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The ExpeditionYellowstone Aerials
Where's Pompy?
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Badlands (Wark aerials)

Yellowstone Badlands

Badlands in the vicinity of Terry, Montana
Badlands west of Terry, Montana, looking westward.

ere Larocque had it easy, traveling on the southeast side (the viewer's right) of the Yellowstone. The following summer (July 29, 1806), Clark recorded his impression of the breaks on the northwest side: "The hills are high and ruged Containing Coal in great quantities." That is all he could see of the stream-deposited, coal-bearing, extensively eroded sediments of the Paleocene Epoch (6558 million years ago), in what geologists today call the Tullock member of the Fort Union formation.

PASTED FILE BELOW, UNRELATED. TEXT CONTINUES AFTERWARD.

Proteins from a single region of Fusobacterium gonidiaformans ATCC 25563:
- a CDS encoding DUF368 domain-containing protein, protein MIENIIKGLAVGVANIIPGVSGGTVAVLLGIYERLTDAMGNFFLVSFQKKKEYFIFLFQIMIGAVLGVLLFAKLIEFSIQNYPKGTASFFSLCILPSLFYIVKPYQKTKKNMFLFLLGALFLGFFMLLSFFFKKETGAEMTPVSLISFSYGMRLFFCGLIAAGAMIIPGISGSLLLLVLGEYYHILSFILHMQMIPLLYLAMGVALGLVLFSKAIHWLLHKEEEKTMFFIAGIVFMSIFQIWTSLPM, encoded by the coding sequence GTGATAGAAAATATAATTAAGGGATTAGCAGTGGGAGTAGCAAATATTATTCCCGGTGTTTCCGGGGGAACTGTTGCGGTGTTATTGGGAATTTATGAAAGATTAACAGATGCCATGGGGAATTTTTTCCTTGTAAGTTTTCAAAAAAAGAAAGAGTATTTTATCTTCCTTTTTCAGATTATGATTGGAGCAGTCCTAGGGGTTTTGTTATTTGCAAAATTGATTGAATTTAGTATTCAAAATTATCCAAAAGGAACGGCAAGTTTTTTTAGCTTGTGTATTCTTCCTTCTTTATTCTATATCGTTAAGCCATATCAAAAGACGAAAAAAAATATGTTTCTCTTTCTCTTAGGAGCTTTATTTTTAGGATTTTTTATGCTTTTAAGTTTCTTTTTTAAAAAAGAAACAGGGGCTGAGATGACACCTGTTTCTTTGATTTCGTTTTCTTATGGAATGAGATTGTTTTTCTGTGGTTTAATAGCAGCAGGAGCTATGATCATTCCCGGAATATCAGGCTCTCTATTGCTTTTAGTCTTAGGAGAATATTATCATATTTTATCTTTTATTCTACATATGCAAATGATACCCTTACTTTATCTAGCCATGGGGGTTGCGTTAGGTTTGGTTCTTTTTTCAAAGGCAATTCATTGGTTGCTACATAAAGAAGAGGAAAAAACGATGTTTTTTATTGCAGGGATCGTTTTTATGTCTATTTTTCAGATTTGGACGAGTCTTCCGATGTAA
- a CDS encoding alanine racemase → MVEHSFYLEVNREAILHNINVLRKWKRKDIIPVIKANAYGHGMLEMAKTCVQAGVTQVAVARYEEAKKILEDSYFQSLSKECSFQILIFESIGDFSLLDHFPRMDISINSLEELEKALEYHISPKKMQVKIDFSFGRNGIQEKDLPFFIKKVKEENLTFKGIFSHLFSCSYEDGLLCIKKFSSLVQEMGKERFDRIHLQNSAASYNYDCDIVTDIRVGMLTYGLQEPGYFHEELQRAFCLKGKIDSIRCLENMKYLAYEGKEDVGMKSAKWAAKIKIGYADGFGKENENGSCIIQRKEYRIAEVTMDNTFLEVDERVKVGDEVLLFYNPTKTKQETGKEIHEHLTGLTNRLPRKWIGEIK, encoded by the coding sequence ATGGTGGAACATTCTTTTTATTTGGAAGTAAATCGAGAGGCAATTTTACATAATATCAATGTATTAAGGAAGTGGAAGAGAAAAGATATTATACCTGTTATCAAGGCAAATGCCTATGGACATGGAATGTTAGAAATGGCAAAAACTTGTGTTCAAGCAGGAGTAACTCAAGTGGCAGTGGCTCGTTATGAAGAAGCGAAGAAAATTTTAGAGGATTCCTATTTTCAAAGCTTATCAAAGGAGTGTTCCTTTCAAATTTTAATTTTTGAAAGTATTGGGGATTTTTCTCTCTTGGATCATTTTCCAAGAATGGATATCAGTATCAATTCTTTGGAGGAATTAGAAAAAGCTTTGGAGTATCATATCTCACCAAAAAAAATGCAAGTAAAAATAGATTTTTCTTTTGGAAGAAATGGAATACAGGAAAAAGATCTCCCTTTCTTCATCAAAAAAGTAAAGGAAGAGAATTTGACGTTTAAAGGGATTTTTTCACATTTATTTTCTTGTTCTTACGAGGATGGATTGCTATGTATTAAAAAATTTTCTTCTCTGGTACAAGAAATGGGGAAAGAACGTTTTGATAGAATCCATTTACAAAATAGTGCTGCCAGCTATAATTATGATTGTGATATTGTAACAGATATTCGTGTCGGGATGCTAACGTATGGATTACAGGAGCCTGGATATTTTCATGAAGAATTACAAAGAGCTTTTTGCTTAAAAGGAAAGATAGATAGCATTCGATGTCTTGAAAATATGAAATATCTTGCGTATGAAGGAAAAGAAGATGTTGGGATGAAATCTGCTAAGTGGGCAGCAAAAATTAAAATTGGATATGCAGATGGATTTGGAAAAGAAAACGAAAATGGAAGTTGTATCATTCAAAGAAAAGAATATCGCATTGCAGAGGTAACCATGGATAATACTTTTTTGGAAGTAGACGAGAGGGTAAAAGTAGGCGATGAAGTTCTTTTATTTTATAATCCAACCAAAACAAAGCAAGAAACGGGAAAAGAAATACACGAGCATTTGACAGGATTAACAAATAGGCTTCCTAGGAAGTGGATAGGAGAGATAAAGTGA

Badlands near Terry, Montana
Badlands in the vicinity of Terry, Montana.

Rainsplash, wind, and runoff erosion have carved the soft, pale gray mudstone and somewhat harder ledges of brown sandstone into fantastic layered shapes.

Copies of Jim Wark's aerial photos of the Lewis and Clark Trail
are available direct from AIRPHOTO North America.

Where's Pompy?
More Badlands (Wark aerials)


 
From Discovering Lewis & Clark ®, http://www.lewis-clark.org © 1998-2014
by The Lewis and Clark Fort Mandan Foundation, Washburn, North Dakota.
Journal excerpts are from The Journals of the Lewis and Clark Expedition, edited by Gary E. Moulton
13 vols. (Lincoln: University of Nebraska Press, 1983-2001)